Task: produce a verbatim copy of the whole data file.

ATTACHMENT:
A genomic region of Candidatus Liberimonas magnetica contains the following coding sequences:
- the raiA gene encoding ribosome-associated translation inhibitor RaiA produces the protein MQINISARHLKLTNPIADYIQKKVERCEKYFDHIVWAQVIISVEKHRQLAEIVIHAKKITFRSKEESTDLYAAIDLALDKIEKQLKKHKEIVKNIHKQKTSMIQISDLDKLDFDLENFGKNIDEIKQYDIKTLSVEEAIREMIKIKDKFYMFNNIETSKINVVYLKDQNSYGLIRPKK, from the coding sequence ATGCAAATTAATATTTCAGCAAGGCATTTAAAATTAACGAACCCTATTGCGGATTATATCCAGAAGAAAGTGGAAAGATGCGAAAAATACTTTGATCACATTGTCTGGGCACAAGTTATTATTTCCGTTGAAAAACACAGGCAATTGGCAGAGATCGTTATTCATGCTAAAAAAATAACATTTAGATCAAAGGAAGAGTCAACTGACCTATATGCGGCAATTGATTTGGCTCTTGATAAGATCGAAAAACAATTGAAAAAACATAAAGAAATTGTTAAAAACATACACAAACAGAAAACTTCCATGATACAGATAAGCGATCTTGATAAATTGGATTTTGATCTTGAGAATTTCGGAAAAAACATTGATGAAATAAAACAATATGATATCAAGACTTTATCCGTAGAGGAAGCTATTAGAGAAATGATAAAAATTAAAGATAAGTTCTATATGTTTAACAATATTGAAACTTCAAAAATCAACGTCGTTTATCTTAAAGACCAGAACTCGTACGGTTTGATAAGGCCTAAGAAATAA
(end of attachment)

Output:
A genomic region of Candidatus Liberimonas magnetica contains the following coding sequences:
- the raiA gene encoding ribosome-associated translation inhibitor RaiA produces the protein MQINISARHLKLTNPIADYIQKKVERCEKYFDHIVWAQVIISVEKHRQLAEIVIHAKKITFRSKEESTDLYAAIDLALDKIEKQLKKHKEIVKNIHKQKTSMIQISDLDKLDFDLENFGKNIDEIKQYDIKTLSVEEAIREMIKIKDKFYMFNNIETSKINVVYLKDQNSYGLIRPKK, from the coding sequence ATGCAAATTAATATTTCAGCAAGGCATTTAAAATTAACGAACCCTATTGCGGATTATATCCAGAAGAAAGTGGAAAGATGCGAAAAATACTTTGATCACATTGTCTGGGCACAAGTTATTATTTCCGTTGAAAAACACAGGCAATTGGCAGAGATCGTTATTCATGCTAAAAAAATAACATTTAGATCAAAGGAAGAGTCAACTGACCTATATGCGGCAATTGATTTGGCTCTTGATAAGATCGAAAAACAATTGAAAAAACATAAAGAAATTGTTAAAAACATACACAAACAGAAAACTTCCATGATACAGATAAGCGATCTTGATAAATTGGATTTTGATCTTGAGAATTTCGGAAAAAACATTGATGAAATAAAACAATATGATATCAAGACTTTATCCGTAGAGGAAGCTATTAGAGAAATGATAAAAATTAAAGATAAGTTCTATATGTTTAACAATATTGAAACTTCAAAAATCAACGTCGTTTATCTTAAAGACCAGAACTCGTACGGTTTGATAAGGCCTAAGAAATAA